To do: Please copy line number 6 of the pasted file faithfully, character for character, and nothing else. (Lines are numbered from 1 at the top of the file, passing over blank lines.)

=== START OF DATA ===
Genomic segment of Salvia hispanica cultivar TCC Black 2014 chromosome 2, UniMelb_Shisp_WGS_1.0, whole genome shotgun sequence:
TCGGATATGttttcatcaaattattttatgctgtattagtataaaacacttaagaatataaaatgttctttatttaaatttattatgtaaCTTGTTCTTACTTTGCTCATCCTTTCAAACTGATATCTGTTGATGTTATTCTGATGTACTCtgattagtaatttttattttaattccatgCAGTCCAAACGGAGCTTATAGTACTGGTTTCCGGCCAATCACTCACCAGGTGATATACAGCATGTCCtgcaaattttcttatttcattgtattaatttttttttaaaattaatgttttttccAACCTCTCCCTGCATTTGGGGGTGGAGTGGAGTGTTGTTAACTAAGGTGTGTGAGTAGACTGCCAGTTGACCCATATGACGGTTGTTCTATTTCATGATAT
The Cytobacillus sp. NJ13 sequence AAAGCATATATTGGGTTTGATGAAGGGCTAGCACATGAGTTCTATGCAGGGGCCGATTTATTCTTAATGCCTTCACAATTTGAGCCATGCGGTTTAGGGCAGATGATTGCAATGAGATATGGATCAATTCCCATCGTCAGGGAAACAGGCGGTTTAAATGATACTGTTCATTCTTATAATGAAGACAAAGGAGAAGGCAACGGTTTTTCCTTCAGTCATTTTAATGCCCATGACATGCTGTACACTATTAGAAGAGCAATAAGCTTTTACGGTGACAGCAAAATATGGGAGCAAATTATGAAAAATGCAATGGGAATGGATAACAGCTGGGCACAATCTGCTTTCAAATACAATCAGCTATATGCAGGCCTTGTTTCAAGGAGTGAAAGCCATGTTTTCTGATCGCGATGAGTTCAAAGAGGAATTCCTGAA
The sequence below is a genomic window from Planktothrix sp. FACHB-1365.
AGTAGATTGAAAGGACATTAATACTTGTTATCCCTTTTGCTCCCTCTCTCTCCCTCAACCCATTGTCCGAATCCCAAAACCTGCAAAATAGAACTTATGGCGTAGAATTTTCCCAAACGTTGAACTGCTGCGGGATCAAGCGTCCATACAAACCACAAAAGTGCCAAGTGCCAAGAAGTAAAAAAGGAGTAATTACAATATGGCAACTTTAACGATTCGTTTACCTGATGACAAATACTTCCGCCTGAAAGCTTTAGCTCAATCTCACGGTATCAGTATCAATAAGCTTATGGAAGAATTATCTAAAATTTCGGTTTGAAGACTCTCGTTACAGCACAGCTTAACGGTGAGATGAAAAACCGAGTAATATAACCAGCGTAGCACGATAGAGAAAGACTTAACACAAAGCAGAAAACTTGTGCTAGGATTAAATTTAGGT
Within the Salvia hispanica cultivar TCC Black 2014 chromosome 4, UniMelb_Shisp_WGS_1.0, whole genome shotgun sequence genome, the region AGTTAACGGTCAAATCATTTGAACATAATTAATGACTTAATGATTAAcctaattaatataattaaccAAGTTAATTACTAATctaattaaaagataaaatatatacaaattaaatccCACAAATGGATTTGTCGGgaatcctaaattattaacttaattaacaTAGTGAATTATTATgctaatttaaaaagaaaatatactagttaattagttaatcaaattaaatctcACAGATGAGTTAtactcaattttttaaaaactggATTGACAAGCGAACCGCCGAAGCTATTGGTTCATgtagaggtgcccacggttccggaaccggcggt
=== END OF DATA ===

Within the Salvia hispanica cultivar TCC Black 2014 chromosome 4, UniMelb_Shisp_WGS_1.0, whole genome shotgun sequence genome, the region AGTTAACGGTCAAATCATTTGAACATAATTAATGACTTAATGATTAAcctaattaatataattaaccAAGTTAATTACTAATctaattaaaagataaaatatatacaaattaaatccCACAAATGGATTTGTCGGgaatcctaaattattaacttaattaacaTAGTGAATTATTATgctaatttaaaaagaaaatatactagttaattagttaatcaaattaaatctcACAGATGAGTTAtactcaattttttaaaaactggATTGACAAGCGAACCGCCGAAGCTATTGGTTCATgtagaggtgcccacggttccggaaccggcggt